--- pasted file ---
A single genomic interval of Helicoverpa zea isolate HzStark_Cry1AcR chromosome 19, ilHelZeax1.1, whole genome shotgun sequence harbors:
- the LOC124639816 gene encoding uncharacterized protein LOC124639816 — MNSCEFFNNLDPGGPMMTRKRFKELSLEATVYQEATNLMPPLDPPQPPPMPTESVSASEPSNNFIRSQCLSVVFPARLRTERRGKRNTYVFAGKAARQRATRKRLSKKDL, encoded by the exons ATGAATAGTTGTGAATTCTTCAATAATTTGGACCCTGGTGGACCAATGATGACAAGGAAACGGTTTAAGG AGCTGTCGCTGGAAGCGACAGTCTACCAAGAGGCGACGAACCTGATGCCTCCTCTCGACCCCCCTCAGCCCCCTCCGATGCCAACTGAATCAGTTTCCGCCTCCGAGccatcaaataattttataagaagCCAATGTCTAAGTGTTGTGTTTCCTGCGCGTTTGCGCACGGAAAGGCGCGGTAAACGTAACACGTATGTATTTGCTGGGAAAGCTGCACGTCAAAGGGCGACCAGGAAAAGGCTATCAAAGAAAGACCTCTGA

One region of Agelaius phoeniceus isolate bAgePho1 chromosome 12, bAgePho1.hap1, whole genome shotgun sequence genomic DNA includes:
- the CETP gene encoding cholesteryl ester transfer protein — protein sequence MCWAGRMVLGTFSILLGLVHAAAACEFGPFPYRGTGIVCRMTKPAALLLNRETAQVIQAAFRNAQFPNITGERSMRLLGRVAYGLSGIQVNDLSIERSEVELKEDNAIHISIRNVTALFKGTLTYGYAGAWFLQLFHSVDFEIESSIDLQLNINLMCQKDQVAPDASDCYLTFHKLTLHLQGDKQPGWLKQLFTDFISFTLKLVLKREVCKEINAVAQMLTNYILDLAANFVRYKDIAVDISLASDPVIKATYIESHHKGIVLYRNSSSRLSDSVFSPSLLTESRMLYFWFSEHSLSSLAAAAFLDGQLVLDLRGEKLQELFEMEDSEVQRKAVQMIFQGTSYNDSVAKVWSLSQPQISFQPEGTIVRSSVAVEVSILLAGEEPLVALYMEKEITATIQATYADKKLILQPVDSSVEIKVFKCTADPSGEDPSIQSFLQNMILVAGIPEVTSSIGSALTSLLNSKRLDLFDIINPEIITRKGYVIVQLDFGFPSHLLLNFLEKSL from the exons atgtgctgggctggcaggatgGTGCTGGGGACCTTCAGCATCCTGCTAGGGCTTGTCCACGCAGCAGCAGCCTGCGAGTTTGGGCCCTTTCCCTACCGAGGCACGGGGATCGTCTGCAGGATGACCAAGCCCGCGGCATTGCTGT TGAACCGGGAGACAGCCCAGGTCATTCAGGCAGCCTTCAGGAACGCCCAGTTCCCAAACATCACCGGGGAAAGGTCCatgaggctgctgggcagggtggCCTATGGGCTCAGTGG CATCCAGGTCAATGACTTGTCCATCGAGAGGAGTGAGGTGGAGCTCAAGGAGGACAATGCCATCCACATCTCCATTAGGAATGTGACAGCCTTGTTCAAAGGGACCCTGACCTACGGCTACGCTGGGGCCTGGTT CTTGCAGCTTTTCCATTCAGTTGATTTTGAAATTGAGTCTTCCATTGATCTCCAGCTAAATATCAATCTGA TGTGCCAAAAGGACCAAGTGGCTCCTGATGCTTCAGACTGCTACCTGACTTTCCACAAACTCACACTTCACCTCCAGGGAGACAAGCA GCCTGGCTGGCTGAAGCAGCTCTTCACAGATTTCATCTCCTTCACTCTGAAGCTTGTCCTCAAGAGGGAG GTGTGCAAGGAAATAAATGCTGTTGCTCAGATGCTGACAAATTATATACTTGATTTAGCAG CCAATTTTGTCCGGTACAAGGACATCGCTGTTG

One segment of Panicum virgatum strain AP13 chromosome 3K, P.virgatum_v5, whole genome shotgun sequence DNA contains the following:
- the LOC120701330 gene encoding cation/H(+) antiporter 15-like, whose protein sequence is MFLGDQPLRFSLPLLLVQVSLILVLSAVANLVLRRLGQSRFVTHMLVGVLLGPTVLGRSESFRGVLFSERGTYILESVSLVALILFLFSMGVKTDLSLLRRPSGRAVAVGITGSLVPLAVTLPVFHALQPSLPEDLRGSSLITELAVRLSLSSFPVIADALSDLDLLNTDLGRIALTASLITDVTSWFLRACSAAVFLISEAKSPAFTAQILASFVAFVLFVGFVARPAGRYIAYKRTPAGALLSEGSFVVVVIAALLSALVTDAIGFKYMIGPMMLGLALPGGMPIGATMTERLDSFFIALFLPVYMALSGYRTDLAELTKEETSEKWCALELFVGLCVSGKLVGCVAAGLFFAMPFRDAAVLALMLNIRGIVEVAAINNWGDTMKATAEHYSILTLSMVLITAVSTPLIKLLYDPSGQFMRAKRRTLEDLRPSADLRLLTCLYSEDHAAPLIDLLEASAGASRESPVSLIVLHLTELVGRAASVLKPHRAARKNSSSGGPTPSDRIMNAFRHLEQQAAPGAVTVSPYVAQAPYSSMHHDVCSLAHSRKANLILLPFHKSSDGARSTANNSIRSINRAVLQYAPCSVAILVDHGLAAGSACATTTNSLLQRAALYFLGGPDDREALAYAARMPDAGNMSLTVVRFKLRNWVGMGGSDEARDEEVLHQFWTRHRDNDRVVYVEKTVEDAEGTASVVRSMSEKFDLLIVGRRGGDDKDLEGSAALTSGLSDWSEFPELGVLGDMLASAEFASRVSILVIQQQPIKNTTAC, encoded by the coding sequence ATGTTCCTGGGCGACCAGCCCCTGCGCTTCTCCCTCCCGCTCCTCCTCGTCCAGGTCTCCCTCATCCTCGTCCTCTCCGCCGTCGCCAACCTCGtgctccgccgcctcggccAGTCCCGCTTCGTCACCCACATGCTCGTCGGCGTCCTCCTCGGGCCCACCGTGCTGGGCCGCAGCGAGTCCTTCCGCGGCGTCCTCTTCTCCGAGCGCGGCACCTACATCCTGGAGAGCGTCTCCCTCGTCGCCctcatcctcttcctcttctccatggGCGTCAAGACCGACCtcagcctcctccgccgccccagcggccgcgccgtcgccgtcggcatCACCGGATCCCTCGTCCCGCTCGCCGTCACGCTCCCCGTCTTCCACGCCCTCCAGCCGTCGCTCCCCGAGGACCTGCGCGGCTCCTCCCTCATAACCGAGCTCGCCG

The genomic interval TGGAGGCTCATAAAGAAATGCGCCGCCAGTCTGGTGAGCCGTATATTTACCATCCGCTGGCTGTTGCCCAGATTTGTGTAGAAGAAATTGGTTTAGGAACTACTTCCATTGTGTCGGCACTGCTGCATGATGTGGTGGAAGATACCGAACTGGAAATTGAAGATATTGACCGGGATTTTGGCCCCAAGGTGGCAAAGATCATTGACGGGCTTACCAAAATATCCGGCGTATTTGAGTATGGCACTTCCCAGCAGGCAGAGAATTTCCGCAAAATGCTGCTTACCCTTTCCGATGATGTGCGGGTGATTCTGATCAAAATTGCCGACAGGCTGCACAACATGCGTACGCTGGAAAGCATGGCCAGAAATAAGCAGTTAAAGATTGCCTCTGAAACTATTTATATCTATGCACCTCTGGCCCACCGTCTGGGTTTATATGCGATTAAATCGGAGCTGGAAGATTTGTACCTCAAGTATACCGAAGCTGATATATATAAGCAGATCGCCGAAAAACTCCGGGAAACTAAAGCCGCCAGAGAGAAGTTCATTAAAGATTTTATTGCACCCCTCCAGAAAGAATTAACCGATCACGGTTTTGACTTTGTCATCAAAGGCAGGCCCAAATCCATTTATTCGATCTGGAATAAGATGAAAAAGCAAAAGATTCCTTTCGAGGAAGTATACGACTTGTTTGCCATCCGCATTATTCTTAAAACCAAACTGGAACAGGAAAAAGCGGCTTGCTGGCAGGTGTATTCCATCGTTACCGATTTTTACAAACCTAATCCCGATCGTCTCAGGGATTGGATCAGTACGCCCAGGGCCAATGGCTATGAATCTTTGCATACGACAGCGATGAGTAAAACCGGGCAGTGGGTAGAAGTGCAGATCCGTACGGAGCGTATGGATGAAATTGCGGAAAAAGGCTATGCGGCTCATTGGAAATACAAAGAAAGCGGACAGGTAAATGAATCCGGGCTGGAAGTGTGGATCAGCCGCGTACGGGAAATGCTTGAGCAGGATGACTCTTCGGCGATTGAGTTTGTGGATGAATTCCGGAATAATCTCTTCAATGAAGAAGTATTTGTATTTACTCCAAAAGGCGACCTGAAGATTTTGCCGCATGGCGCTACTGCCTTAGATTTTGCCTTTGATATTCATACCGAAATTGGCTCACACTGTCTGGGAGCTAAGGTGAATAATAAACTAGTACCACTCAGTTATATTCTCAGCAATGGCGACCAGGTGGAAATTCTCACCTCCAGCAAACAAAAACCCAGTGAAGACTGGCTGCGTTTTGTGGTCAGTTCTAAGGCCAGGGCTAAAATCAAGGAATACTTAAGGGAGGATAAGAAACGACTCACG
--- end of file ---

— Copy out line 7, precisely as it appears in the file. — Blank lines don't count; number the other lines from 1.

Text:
The genomic interval TGGAGGCTCATAAAGAAATGCGCCGCCAGTCTGGTGAGCCGTATATTTACCATCCGCTGGCTGTTGCCCAGATTTGTGTAGAAGAAATTGGTTTAGGAACTACTTCCATTGTGTCGGCACTGCTGCATGATGTGGTGGAAGATACCGAACTGGAAATTGAAGATATTGACCGGGATTTTGGCCCCAAGGTGGCAAAGATCATTGACGGGCTTACCAAAATATCCGGCGTATTTGAGTATGGCACTTCCCAGCAGGCAGAGAATTTCCGCAAAATGCTGCTTACCCTTTCCGATGATGTGCGGGTGATTCTGATCAAAATTGCCGACAGGCTGCACAACATGCGTACGCTGGAAAGCATGGCCAGAAATAAGCAGTTAAAGATTGCCTCTGAAACTATTTATATCTATGCACCTCTGGCCCACCGTCTGGGTTTATATGCGATTAAATCGGAGCTGGAAGATTTGTACCTCAAGTATACCGAAGCTGATATATATAAGCAGATCGCCGAAAAACTCCGGGAAACTAAAGCCGCCAGAGAGAAGTTCATTAAAGATTTTATTGCACCCCTCCAGAAAGAATTAACCGATCACGGTTTTGACTTTGTCATCAAAGGCAGGCCCAAATCCATTTATTCGATCTGGAATAAGATGAAAAAGCAAAAGATTCCTTTCGAGGAAGTATACGACTTGTTTGCCATCCGCATTATTCTTAAAACCAAACTGGAACAGGAAAAAGCGGCTTGCTGGCAGGTGTATTCCATCGTTACCGATTTTTACAAACCTAATCCCGATCGTCTCAGGGATTGGATCAGTACGCCCAGGGCCAATGGCTATGAATCTTTGCATACGACAGCGATGAGTAAAACCGGGCAGTGGGTAGAAGTGCAGATCCGTACGGAGCGTATGGATGAAATTGCGGAAAAAGGCTATGCGGCTCATTGGAAATACAAAGAAAGCGGACAGGTAAATGAATCCGGGCTGGAAGTGTGGATCAGCCGCGTACGGGAAATGCTTGAGCAGGATGACTCTTCGGCGATTGAGTTTGTGGATGAATTCCGGAATAATCTCTTCAATGAAGAAGTATTTGTATTTACTCCAAAAGGCGACCTGAAGATTTTGCCGCATGGCGCTACTGCCTTAGATTTTGCCTTTGATATTCATACCGAAATTGGCTCACACTGTCTGGGAGCTAAGGTGAATAATAAACTAGTACCACTCAGTTATATTCTCAGCAATGGCGACCAGGTGGAAATTCTCACCTCCAGCAAACAAAAACCCAGTGAAGACTGGCTGCGTTTTGTGGTCAGTTCTAAGGCCAGGGCTAAAATCAAGGAATACTTAAGGGAGGATAAGAAACGACTCACG